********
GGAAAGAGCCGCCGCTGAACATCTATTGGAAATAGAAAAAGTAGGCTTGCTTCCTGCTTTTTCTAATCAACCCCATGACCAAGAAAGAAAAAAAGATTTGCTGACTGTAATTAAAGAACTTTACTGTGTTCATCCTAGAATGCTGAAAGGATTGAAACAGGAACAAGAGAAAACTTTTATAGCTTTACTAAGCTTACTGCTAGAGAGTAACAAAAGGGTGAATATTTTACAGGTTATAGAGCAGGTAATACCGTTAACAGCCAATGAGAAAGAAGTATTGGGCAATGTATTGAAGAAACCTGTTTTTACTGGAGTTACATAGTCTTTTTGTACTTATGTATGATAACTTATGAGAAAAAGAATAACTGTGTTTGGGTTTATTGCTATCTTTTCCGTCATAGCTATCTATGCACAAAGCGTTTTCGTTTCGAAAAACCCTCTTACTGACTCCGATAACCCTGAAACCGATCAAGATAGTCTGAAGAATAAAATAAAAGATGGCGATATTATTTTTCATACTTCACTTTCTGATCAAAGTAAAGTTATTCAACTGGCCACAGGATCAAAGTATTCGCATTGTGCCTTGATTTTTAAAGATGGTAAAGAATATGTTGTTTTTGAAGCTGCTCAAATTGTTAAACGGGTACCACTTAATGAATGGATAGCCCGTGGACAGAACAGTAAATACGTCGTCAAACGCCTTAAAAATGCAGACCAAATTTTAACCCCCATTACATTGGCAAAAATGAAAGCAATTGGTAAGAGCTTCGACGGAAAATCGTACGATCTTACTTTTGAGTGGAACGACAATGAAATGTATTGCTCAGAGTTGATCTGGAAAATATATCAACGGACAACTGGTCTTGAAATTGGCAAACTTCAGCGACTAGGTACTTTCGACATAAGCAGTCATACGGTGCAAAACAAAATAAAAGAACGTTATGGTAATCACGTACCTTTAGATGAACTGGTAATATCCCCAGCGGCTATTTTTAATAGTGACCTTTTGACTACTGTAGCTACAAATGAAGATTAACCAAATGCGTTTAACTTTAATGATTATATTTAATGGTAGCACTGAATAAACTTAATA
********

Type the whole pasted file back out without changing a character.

GGAAAGAGCCGCCGCTGAACATCTATTGGAAATAGAAAAAGTAGGCTTGCTTCCTGCTTTTTCTAATCAACCCCATGACCAAGAAAGAAAAAAAGATTTGCTGACTGTAATTAAAGAACTTTACTGTGTTCATCCTAGAATGCTGAAAGGATTGAAACAGGAACAAGAGAAAACTTTTATAGCTTTACTAAGCTTACTGCTAGAGAGTAACAAAAGGGTGAATATTTTACAGGTTATAGAGCAGGTAATACCGTTAACAGCCAATGAGAAAGAAGTATTGGGCAATGTATTGAAGAAACCTGTTTTTACTGGAGTTACATAGTCTTTTTGTACTTATGTATGATAACTTATGAGAAAAAGAATAACTGTGTTTGGGTTTATTGCTATCTTTTCCGTCATAGCTATCTATGCACAAAGCGTTTTCGTTTCGAAAAACCCTCTTACTGACTCCGATAACCCTGAAACCGATCAAGATAGTCTGAAGAATAAAATAAAAGATGGCGATATTATTTTTCATACTTCACTTTCTGATCAAAGTAAAGTTATTCAACTGGCCACAGGATCAAAGTATTCGCATTGTGCCTTGATTTTTAAAGATGGTAAAGAATATGTTGTTTTTGAAGCTGCTCAAATTGTTAAACGGGTACCACTTAATGAATGGATAGCCCGTGGACAGAACAGTAAATACGTCGTCAAACGCCTTAAAAATGCAGACCAAATTTTAACCCCCATTACATTGGCAAAAATGAAAGCAATTGGTAAGAGCTTCGACGGAAAATCGTACGATCTTACTTTTGAGTGGAACGACAATGAAATGTATTGCTCAGAGTTGATCTGGAAAATATATCAACGGACAACTGGTCTTGAAATTGGCAAACTTCAGCGACTAGGTACTTTCGACATAAGCAGTCATACGGTGCAAAACAAAATAAAAGAACGTTATGGTAATCACGTACCTTTAGATGAACTGGTAATATCCCCAGCGGCTATTTTTAATAGTGACCTTTTGACTACTGTAGCTACAAATGAAGATTAACCAAATGCGTTTAACTTTAATGATTATATTTAATGGTAGCACTGAATAAACTTAATA